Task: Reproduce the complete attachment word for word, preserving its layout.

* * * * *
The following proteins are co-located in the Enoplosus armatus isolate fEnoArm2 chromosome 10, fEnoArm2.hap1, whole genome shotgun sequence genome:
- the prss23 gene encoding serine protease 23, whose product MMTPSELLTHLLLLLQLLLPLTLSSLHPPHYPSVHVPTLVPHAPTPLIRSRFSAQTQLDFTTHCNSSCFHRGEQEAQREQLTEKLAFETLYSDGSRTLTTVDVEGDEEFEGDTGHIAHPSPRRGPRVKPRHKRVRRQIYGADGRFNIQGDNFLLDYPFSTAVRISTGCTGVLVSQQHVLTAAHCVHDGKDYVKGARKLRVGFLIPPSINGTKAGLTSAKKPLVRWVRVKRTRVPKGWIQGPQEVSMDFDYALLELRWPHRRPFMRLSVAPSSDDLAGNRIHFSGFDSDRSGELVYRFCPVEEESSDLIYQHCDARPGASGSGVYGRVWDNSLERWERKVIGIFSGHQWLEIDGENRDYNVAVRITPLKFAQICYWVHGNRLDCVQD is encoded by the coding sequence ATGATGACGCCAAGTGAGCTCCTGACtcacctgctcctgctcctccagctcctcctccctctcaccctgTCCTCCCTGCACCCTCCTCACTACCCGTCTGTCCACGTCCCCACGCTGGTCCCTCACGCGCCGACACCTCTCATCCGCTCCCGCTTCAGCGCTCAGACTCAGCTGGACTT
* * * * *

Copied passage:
The following proteins are co-located in the Enoplosus armatus isolate fEnoArm2 chromosome 10, fEnoArm2.hap1, whole genome shotgun sequence genome:
- the prss23 gene encoding serine protease 23, whose product MMTPSELLTHLLLLLQLLLPLTLSSLHPPHYPSVHVPTLVPHAPTPLIRSRFSAQTQLDFTTHCNSSCFHRGEQEAQREQLTEKLAFETLYSDGSRTLTTVDVEGDEEFEGDTGHIAHPSPRRGPRVKPRHKRVRRQIYGADGRFNIQGDNFLLDYPFSTAVRISTGCTGVLVSQQHVLTAAHCVHDGKDYVKGARKLRVGFLIPPSINGTKAGLTSAKKPLVRWVRVKRTRVPKGWIQGPQEVSMDFDYALLELRWPHRRPFMRLSVAPSSDDLAGNRIHFSGFDSDRSGELVYRFCPVEEESSDLIYQHCDARPGASGSGVYGRVWDNSLERWERKVIGIFSGHQWLEIDGENRDYNVAVRITPLKFAQICYWVHGNRLDCVQD is encoded by the coding sequence ATGATGACGCCAAGTGAGCTCCTGACtcacctgctcctgctcctccagctcctcctccctctcaccctgTCCTCCCTGCACCCTCCTCACTACCCGTCTGTCCACGTCCCCACGCTGGTCCCTCACGCGCCGACACCTCTCATCCGCTCCCGCTTCAGCGCTCAGACTCAGCTGGACTT